“We have young children and I just want my peace and quiet - not Sex.”

“We have young children and I just want my peace and quiet"

“We have young Children and I just want my Peace and Quiet – not Sex.”

One of the greatest challenges in life for couples is having and bringing up children. A young father put it to me like this: “Everything is amplified – the good times are brilliant, and the bad times are a true nightmare.” I want to express my solidarity to couples who have children together. It’s one of the most transformative experiences people go through – from being an individual to becoming a parent. It’s nothing short of a miracle that their encounter and lovemaking should result in new human beings coming into this world. And yet, nothing prepares them for the changes to their bodies and their life, especially since it’s a long term commitment, for years to come. Both parents may just want their peace and quiet – not sex, but it’s frequently the woman who feels this. Couples typically go though divorce proceedings when their children are 2 and 5 years old. It’s my personal opinion that many divorces are unnecessary if only there was more help at hand, and more awareness about this common crisis in relationships. It’s not easy to be loving parents to toddlers, to be dependable day and night, to provide in the best way possible, and to maintain a strong sexual bond with your partner as well.

I just want my Body back!

A new mother’s body is nearly always available for the children, and private time and rest seems unobtainable. A friend of mine reports sitting in bed crying because she just couldn’t get the slumber she so desperately needed – baby kept fussing, and not sleeping. She so needed her peace and quiet, and it just wasn’t available to her. Young children need mum, and are always relating when awake. A day off – without the children – can become a most cherished gift. Toddlers like to touch, and mum’s body provides comfort. Is it surprising that new mums start to ward off any additional touch from their partners?

My Breasts are there for my Baby

New mums who were very happy to have their breasts touched lovingly by their partner before having children, may go through a profound change triggered by the precious love affair and physical bond that women often have with their first born. Glued into eye contact during breast feeding, this bond creates strong boundaries against anything outside, as if they were in a protective bubble of their own. Dad can feel a bit excluded when witnessing this, but it may not always be the case. When feeding, breasts become the connecting and nourishing body part for this bond, and if can feel very blissful. When breastfeeding (the healthiest and best option in my opinion) is not possible for any reason, dad gets more of a chance for bonding when bottle-feeding the infant, and taking turns.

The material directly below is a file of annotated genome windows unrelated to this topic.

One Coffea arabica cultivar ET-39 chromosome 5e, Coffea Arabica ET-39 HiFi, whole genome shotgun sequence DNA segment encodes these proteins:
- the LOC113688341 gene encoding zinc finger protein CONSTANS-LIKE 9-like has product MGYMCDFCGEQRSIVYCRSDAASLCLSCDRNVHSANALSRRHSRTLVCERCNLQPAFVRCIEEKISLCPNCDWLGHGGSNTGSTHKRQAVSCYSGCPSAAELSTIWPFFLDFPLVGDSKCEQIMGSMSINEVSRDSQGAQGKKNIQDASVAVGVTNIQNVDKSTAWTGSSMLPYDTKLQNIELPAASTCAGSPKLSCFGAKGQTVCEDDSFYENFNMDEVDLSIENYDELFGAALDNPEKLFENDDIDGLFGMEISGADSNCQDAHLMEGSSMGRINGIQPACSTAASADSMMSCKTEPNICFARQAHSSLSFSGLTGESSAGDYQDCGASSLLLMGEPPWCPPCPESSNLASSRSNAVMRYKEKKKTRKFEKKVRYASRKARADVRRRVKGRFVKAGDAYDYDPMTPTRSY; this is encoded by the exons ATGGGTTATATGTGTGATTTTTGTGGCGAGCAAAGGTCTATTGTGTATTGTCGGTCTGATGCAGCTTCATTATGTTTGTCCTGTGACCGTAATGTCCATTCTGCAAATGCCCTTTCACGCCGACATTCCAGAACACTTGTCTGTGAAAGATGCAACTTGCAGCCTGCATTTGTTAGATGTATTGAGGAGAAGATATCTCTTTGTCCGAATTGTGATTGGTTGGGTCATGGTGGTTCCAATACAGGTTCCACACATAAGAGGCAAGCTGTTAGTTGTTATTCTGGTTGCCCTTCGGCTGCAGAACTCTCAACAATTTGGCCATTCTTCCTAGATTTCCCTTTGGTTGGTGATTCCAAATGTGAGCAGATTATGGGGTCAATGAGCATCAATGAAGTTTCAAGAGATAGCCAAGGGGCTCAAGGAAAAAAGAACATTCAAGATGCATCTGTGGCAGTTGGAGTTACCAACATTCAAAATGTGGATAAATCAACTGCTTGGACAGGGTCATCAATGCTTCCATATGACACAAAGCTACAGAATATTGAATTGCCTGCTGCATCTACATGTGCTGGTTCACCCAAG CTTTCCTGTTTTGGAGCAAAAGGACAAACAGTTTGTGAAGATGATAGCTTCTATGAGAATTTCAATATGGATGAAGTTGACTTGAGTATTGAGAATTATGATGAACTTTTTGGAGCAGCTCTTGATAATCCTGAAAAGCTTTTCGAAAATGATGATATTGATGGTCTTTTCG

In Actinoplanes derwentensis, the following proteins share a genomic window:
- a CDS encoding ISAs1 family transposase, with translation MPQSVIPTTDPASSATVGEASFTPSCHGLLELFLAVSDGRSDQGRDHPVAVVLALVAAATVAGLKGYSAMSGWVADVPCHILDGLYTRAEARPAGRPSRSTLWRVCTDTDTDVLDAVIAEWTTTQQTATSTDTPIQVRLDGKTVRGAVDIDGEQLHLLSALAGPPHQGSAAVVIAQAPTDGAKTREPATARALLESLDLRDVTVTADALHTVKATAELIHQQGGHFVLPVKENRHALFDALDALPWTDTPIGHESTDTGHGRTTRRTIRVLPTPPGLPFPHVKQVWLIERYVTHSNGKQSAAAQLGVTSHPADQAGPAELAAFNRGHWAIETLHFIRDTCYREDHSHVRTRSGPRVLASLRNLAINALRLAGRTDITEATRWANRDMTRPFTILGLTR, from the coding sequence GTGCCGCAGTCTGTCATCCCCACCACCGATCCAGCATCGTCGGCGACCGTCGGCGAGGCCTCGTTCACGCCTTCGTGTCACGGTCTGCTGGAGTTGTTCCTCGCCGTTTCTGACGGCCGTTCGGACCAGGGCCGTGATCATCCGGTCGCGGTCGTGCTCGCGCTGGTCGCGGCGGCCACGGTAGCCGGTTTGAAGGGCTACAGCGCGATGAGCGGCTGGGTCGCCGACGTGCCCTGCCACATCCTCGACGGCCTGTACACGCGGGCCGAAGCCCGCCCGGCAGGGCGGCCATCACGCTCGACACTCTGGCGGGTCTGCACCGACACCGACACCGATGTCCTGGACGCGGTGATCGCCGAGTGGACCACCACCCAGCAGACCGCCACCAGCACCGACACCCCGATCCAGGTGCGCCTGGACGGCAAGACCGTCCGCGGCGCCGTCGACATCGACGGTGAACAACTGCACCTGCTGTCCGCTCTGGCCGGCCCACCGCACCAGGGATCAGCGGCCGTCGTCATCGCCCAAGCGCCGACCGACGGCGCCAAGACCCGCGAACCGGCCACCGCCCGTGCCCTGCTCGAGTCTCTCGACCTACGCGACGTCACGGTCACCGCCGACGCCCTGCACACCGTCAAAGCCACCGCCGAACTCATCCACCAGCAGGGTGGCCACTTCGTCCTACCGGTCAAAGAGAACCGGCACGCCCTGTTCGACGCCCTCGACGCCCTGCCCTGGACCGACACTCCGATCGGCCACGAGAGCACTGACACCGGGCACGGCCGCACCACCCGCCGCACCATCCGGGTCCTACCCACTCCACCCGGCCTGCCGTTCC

Dad is starving for Connection and Sex

When childcare can be arranged, dads often want to get back to having a good time time with their partner. A weekend away may be arranged, when all the new mum needs is just a weekend alone, at home, to recover, and feel like herself again. Men can feel not cherished, unloved and neglected during these years, and condemned to being the financial and practical provider without feeling any love from their partner. When the physical bonding of loving touch and sex is not happening any more, they may begin to withdraw in pain, and doubt their partner’s commitment. This puts additional stress on the new mum. While men can of course understand the situation rationally, they may feel deeply unmet and disappointed, and also fearful that their partner may have stopped loving them – because that’s often what it feels like. Please be aware that this is temporary – I’ve seen couples get through this, and back to sex and love, even when divorce was on the table.

3 Simple Ways for finding back to Harmony with your Partner

Respect for each other’s Bodies

When sex is not available, men can become desperate and take the opportunity to get some touch whenever possible. While I recommend respect for each other’s bodily integrity at all times, it’s paramount to ask before touching especially when having young children. When permission is granted, the partner can feel that she has more agency, and touch can feel much better. 

Learn to Hear and Understand each other

This is not about being right or wrong. Emotions are not ‘unreasonable’. Have compassion both for yourself and for each other. Learn communication techniques and set aside time to speak when the children are in bed. Learn to listen and be present, without your own emotions and convictions getting in the way. Get help if you need a coach to be present and guide you both.

Spend Quality Time with each other

While your children will move out one day and be adults, you may still be with your partner then! Make sure that some of your time is away from your parenting role, and in partner mode. Be realistic when and how that could happen. Not everyone has family nearby who will gladly take on babysitting, or the funds to engage someone to come in. Talk about possible partner activities that can be done when the children are sleeping. Don’t forget to cherish the one who may be the most important person in your life – your beloved partner.

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